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The Importance of Prehabilitation

Posted on January 22nd, 2019 by Andries Lodder

By Jennifer Steele Rehabilitation, the word alone sends chills down most athlete’s spines. Why, because it means the worst has happened and a dreaded injury has crept up and is getting in the way of normal training or competition. Rehabilitation is therefore the approach taken to recover from injury and return to full function. However, did you know that the word rehabilitation has an antonym. ‘Prehabilitation’ is taking over from rehab. Why is this you may ask? Well, Prehabilitation can be used to prevent injuries from even occurring. The best part, prehab can be used by everyone as it is an individually tailored program. Therefore Olympians, weekend warriors and even individuals about to undergo surgery can benefit from it.

There are 3 phases of a Prehabilitation:

  1. The assessment:
    1. Analysing uninjured individual’s biomechanics, posture, stability, joint alignment, muscle balance, core strength and primary movement patterns. Using this, areas of weakness, such as poor stability or biomechanics, can be identified.
  2. Sport/Exercise demands:
    1. Identifying the requirements of the sport or exercise and the demands that will be placed on the individual’s body
  3. Specific risks:
    1. Identifying if there are any specific risks to the individual due to the position they play, the surface they train on or any previous injuries.
Once these steps have been followed and areas of risk and weakness have been identified then a specific program can be drawn up that focuses on improving these areas and improving stability, strength and biomechanics.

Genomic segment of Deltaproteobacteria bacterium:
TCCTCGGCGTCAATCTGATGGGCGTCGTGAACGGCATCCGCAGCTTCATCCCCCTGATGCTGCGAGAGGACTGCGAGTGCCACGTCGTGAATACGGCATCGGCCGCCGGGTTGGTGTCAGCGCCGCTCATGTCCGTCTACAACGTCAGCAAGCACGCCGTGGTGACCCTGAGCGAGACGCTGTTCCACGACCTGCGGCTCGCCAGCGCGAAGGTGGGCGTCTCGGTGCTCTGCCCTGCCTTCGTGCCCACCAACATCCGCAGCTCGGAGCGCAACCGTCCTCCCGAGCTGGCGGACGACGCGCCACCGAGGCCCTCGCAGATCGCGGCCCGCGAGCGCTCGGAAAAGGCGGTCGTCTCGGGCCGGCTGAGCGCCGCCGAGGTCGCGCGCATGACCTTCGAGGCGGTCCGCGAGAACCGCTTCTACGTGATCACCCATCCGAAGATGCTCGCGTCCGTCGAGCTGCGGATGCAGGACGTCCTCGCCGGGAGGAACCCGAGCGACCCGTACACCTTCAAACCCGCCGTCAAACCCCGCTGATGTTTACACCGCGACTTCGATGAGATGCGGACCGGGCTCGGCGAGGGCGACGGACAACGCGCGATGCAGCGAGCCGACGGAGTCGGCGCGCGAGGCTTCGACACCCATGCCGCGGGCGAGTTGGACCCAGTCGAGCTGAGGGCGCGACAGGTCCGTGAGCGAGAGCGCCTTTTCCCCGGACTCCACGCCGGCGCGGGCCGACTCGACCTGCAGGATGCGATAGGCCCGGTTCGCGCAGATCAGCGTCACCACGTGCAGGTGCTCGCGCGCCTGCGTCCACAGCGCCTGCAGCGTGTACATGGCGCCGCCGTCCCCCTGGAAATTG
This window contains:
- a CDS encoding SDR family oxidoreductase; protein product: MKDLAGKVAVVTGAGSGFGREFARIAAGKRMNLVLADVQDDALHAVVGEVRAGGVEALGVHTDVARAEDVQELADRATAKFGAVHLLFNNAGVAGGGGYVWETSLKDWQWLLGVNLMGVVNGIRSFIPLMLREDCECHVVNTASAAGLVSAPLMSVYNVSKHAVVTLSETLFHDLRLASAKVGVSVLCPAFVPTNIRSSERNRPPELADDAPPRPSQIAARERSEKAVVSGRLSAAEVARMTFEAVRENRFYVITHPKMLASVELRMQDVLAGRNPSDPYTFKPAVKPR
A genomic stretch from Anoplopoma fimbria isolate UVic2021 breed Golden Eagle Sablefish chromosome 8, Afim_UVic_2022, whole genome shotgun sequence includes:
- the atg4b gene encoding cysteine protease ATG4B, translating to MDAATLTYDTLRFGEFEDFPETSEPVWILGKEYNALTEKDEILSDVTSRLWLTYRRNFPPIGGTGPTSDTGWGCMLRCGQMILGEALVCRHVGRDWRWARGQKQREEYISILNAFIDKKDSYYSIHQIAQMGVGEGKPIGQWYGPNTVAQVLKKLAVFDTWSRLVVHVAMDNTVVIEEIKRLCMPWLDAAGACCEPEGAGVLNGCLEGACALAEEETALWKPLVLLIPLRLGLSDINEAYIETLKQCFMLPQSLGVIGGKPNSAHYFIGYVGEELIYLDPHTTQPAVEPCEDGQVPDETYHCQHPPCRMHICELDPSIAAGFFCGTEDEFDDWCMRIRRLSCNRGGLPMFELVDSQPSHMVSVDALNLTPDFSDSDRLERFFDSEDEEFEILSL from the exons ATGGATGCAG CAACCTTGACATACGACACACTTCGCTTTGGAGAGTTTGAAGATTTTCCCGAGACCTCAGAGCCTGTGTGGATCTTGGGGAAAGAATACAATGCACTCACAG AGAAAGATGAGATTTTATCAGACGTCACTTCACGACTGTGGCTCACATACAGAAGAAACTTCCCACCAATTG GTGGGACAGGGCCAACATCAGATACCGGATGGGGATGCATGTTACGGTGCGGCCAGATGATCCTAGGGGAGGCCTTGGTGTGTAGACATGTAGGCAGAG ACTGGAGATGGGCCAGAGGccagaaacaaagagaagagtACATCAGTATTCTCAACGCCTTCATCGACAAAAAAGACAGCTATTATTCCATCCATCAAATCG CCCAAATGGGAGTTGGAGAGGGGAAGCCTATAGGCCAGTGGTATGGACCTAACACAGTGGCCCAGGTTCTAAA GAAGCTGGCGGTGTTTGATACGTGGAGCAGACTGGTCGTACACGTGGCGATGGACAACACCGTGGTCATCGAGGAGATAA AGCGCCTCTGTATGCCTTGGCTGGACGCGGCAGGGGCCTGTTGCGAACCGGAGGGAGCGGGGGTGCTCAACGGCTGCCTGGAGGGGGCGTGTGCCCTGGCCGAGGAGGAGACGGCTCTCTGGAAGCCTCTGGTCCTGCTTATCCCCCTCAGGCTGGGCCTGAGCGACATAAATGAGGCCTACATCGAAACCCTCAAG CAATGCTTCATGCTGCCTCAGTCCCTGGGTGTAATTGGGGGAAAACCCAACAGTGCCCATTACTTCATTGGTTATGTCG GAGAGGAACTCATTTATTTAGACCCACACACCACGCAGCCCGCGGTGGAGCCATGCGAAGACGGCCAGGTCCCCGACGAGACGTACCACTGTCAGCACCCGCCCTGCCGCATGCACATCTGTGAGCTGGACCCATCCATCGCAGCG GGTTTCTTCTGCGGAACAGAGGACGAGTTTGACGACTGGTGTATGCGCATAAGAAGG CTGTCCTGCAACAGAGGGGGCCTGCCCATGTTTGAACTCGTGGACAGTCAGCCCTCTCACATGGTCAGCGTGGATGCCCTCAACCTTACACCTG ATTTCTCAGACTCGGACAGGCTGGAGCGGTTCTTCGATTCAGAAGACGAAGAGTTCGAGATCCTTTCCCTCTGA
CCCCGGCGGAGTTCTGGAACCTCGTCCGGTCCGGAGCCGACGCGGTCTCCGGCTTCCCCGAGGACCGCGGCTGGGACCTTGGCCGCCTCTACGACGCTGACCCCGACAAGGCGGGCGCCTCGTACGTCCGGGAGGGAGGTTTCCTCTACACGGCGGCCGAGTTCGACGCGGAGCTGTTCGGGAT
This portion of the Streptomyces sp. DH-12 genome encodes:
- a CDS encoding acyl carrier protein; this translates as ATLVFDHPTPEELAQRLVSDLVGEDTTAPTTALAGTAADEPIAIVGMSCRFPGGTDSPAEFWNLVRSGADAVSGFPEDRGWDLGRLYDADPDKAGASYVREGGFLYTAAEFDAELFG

What to include in a Prehabilitation program:

The best exercises to include in a prehab program are sport specific exercises. This means they take the movement patterns and demands of the specific sport into account. They should also be athlete specific, especially if the athlete takes part in a team sport, as different positions will involve different muscle groups and movement patterns. For those individuals who are about to undergo specific surgical procedures, prehabilitation is also incredible important. Ensuring correct muscle strength, balance and stability can help improve post operative results, decrease pain and speed up recovery and return to sport.

The benefits of Prehabilitation:

  • Reduces risk of injury
  • Improves both static and dynamic posture
  • Improves biomechanics, movement patterns and alignment
  • Improves stability, strength and endurance
  • Improves athletic performance
  • Improves recovery time after surgery


Like with rehabiltation there is no program that will work for everyone. All individuals will have different areas of risk and weakness that need focusing on and so for a prehabilitation program to be effective a one on one assessment should ideally take place first. However, there are one or two areas that most people will need to focus on at some stage. This being stability or the core and hips as well as stretching of the glutes and hamstrings. Here is one simple example of a core exercise to improve overall core stability:

Dead Bug:

  1. Lie on your back with both your arms and legs up in the air
  2. Push the lower back into the ground and activate the core
  3. Slowly lower alternate arm and leg towards the floor (To the point where you feel the lower back coming off the floor)
  4. Return the arm and leg to the starting position and repeat with the other side.
  5. Perform 3 sets of 10 reps per arm/leg
So if you are an Olympic hopeful, a weekend warrior, or just a normal gym goer prehab is the way forward. For more information or to book a one on one assessment don’t hesitate to contact us here.    

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